HTC Won’t Sell “Cheap, Cheap Phones”

June 13, 2012

After a disappointing 2011, Taiwanese smartphone manufacturer HTC shifted their strategy by concentrating on quality over quantity. We’ve seen evidence of their efforts in the form of fewer devices, primarily the HTC One Android series, which includes the One X, One S and One V. So, how does the smartphone-maker feel about their tactics half a year into 2012?

HTC told the WSJ they will continue to focus on their mid to high-end product portfolio, despite stiff competition from Apple and Samsung. Chief Executive Peter Chou confirmed the company isn’t currently concerned with the low-end smartphone market. “We don’t want to destroy our brand image,” Chou said. “We insist on using better materials to make better products that offer premium experience. Many consumers like that.”

Last year, in China, Samsung raked in 18.6% and Apple grasped 9.9% of the market share compared to HTC’s 3%. Analysts say HTC’s middle-to-high-end segment in China is shrinking due to increasing demand for low-end smartphones. With the advancement of technology in recent years, even low-end devices are beginning to offer features that consumers find appealing. However, Chou believes an ultra-low price point is not worth the sacrifice in quality and he refuses to sell “cheap, cheap phones” just for the sake of boosting sales. Instead, HTC will work on expanding their marketing and distribution network. Chou estimates that shipments to China this year will be around three times larger than last year. The company also plans to conquer emerging markets, like India, for example.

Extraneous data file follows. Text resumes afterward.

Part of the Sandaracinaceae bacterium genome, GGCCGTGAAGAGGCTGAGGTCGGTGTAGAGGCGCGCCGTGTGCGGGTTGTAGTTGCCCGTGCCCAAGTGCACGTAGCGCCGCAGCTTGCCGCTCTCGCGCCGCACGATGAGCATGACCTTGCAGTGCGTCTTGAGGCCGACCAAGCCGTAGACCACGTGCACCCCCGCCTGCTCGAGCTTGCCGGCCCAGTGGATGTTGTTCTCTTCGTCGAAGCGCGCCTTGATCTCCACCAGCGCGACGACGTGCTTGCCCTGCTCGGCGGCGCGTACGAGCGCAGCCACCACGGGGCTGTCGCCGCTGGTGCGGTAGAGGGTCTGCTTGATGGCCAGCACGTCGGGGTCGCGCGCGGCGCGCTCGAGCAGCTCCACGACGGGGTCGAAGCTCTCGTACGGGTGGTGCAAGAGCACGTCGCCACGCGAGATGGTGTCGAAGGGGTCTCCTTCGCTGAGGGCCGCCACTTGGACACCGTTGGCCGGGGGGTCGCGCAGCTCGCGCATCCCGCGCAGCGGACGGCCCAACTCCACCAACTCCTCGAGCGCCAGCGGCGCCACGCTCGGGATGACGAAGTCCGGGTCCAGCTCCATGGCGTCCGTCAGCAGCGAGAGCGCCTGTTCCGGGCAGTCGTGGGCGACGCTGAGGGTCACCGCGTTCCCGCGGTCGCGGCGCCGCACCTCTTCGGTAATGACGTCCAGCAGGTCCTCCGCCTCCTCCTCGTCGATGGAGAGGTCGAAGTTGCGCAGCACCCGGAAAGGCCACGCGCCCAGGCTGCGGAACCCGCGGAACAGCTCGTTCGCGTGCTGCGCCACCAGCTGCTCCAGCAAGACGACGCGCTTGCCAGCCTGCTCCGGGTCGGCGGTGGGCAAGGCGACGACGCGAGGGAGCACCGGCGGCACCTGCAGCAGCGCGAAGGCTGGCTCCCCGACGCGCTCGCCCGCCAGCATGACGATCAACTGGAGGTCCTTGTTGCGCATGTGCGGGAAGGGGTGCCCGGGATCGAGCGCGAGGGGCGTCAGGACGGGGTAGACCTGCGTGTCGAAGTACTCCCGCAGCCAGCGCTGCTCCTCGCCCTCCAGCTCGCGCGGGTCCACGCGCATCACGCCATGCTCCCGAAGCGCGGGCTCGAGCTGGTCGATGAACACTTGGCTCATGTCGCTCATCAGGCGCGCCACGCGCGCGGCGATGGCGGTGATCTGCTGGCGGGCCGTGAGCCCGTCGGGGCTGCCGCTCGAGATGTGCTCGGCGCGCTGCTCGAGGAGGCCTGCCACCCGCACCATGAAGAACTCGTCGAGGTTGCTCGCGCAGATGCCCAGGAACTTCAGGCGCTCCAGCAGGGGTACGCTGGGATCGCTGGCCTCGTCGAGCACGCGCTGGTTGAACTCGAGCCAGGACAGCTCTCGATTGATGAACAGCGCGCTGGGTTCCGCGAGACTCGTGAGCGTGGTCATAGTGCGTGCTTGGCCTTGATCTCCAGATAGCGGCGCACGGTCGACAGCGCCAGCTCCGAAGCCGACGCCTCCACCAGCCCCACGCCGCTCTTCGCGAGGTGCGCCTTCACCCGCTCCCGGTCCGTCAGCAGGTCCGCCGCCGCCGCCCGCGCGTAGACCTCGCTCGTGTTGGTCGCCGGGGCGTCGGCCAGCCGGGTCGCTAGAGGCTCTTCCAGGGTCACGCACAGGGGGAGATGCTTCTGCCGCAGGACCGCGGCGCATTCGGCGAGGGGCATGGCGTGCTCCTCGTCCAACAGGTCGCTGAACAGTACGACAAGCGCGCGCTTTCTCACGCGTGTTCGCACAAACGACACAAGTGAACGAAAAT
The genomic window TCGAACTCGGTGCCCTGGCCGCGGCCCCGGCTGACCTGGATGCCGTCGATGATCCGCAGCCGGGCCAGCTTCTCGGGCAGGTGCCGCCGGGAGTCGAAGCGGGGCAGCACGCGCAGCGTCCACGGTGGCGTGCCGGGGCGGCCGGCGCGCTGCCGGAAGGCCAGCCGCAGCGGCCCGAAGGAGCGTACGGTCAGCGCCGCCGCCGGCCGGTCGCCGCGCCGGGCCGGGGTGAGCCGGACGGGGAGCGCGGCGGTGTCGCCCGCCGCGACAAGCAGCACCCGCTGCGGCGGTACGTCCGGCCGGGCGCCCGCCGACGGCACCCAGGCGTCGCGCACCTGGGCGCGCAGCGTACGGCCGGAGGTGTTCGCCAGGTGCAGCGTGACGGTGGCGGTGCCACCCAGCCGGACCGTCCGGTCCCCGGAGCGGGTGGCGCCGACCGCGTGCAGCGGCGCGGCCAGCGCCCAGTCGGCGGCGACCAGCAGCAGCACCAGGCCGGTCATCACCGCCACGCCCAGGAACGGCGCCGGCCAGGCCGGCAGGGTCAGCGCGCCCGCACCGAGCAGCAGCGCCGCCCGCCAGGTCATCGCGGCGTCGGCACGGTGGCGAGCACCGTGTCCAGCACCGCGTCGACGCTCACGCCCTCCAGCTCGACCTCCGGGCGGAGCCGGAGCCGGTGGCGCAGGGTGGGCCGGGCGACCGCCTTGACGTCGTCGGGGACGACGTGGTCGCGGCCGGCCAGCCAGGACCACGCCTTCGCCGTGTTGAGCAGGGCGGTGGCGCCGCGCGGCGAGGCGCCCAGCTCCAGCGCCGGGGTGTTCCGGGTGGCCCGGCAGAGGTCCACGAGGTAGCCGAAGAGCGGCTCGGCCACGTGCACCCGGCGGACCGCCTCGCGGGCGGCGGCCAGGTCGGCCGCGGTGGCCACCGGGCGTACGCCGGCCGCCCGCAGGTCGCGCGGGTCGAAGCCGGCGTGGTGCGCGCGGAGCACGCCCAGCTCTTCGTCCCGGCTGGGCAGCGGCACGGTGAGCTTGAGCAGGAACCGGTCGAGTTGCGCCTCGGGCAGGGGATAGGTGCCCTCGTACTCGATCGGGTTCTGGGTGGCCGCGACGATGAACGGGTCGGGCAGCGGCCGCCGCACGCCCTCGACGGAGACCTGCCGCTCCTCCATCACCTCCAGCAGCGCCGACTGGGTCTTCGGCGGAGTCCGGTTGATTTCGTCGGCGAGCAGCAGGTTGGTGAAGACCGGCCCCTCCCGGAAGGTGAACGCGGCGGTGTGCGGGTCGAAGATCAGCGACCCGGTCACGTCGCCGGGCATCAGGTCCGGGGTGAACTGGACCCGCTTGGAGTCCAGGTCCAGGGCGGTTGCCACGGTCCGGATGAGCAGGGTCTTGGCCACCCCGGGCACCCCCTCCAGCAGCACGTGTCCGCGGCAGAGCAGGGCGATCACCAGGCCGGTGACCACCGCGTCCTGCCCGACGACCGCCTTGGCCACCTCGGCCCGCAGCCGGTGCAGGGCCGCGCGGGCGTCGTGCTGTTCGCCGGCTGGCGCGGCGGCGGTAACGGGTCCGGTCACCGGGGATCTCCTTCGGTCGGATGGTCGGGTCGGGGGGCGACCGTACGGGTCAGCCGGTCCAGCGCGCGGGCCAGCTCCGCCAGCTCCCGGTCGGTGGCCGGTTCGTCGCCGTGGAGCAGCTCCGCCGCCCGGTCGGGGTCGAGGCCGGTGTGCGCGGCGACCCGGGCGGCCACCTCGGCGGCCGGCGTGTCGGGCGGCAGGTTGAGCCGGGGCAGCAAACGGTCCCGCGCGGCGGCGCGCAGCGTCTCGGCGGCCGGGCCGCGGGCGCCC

Source: WSJ

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